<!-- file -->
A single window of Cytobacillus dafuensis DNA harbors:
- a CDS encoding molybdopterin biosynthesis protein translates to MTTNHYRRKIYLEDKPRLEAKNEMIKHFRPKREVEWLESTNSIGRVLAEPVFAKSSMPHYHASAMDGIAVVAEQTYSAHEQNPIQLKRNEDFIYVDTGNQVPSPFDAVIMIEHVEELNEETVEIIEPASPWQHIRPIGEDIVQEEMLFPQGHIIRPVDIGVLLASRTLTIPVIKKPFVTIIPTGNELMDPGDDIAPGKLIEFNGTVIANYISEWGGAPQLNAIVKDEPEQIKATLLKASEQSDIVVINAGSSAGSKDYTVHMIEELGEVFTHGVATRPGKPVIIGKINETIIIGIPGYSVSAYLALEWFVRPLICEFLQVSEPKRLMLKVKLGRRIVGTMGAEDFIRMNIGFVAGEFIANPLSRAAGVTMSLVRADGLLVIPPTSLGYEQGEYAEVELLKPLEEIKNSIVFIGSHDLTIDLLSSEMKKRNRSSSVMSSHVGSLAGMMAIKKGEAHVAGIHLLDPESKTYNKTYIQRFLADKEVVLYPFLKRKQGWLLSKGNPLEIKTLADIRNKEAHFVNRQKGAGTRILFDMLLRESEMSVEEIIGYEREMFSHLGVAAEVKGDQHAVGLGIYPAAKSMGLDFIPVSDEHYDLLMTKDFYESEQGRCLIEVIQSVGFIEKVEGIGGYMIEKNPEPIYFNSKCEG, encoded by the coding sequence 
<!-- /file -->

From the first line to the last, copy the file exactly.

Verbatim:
A single window of Cytobacillus dafuensis DNA harbors:
- a CDS encoding molybdopterin biosynthesis protein translates to MTTNHYRRKIYLEDKPRLEAKNEMIKHFRPKREVEWLESTNSIGRVLAEPVFAKSSMPHYHASAMDGIAVVAEQTYSAHEQNPIQLKRNEDFIYVDTGNQVPSPFDAVIMIEHVEELNEETVEIIEPASPWQHIRPIGEDIVQEEMLFPQGHIIRPVDIGVLLASRTLTIPVIKKPFVTIIPTGNELMDPGDDIAPGKLIEFNGTVIANYISEWGGAPQLNAIVKDEPEQIKATLLKASEQSDIVVINAGSSAGSKDYTVHMIEELGEVFTHGVATRPGKPVIIGKINETIIIGIPGYSVSAYLALEWFVRPLICEFLQVSEPKRLMLKVKLGRRIVGTMGAEDFIRMNIGFVAGEFIANPLSRAAGVTMSLVRADGLLVIPPTSLGYEQGEYAEVELLKPLEEIKNSIVFIGSHDLTIDLLSSEMKKRNRSSSVMSSHVGSLAGMMAIKKGEAHVAGIHLLDPESKTYNKTYIQRFLADKEVVLYPFLKRKQGWLLSKGNPLEIKTLADIRNKEAHFVNRQKGAGTRILFDMLLRESEMSVEEIIGYEREMFSHLGVAAEVKGDQHAVGLGIYPAAKSMGLDFIPVSDEHYDLLMTKDFYESEQGRCLIEVIQSVGFIEKVEGIGGYMIEKNPEPIYFNSKCEG, encoded by the coding sequence 